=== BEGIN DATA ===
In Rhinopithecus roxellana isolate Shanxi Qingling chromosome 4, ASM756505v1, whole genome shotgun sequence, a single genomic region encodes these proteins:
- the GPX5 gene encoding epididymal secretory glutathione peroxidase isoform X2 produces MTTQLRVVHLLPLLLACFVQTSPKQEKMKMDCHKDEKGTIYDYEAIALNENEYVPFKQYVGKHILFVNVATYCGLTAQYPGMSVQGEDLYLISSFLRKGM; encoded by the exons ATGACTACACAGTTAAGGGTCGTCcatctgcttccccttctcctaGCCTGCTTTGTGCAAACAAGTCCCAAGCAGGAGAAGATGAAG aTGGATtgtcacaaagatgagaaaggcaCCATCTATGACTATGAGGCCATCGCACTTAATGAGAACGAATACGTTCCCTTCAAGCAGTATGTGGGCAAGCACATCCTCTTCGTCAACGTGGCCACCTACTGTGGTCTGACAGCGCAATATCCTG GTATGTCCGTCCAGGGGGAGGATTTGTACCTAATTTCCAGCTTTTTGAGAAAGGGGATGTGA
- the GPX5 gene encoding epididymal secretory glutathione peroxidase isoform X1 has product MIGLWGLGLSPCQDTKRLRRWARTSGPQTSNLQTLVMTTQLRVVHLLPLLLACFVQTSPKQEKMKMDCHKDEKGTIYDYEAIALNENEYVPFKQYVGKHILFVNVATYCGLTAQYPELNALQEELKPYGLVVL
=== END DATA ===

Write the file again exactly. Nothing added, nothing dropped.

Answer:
In Rhinopithecus roxellana isolate Shanxi Qingling chromosome 4, ASM756505v1, whole genome shotgun sequence, a single genomic region encodes these proteins:
- the GPX5 gene encoding epididymal secretory glutathione peroxidase isoform X2 produces MTTQLRVVHLLPLLLACFVQTSPKQEKMKMDCHKDEKGTIYDYEAIALNENEYVPFKQYVGKHILFVNVATYCGLTAQYPGMSVQGEDLYLISSFLRKGM; encoded by the exons ATGACTACACAGTTAAGGGTCGTCcatctgcttccccttctcctaGCCTGCTTTGTGCAAACAAGTCCCAAGCAGGAGAAGATGAAG aTGGATtgtcacaaagatgagaaaggcaCCATCTATGACTATGAGGCCATCGCACTTAATGAGAACGAATACGTTCCCTTCAAGCAGTATGTGGGCAAGCACATCCTCTTCGTCAACGTGGCCACCTACTGTGGTCTGACAGCGCAATATCCTG GTATGTCCGTCCAGGGGGAGGATTTGTACCTAATTTCCAGCTTTTTGAGAAAGGGGATGTGA
- the GPX5 gene encoding epididymal secretory glutathione peroxidase isoform X1 has product MIGLWGLGLSPCQDTKRLRRWARTSGPQTSNLQTLVMTTQLRVVHLLPLLLACFVQTSPKQEKMKMDCHKDEKGTIYDYEAIALNENEYVPFKQYVGKHILFVNVATYCGLTAQYPELNALQEELKPYGLVVL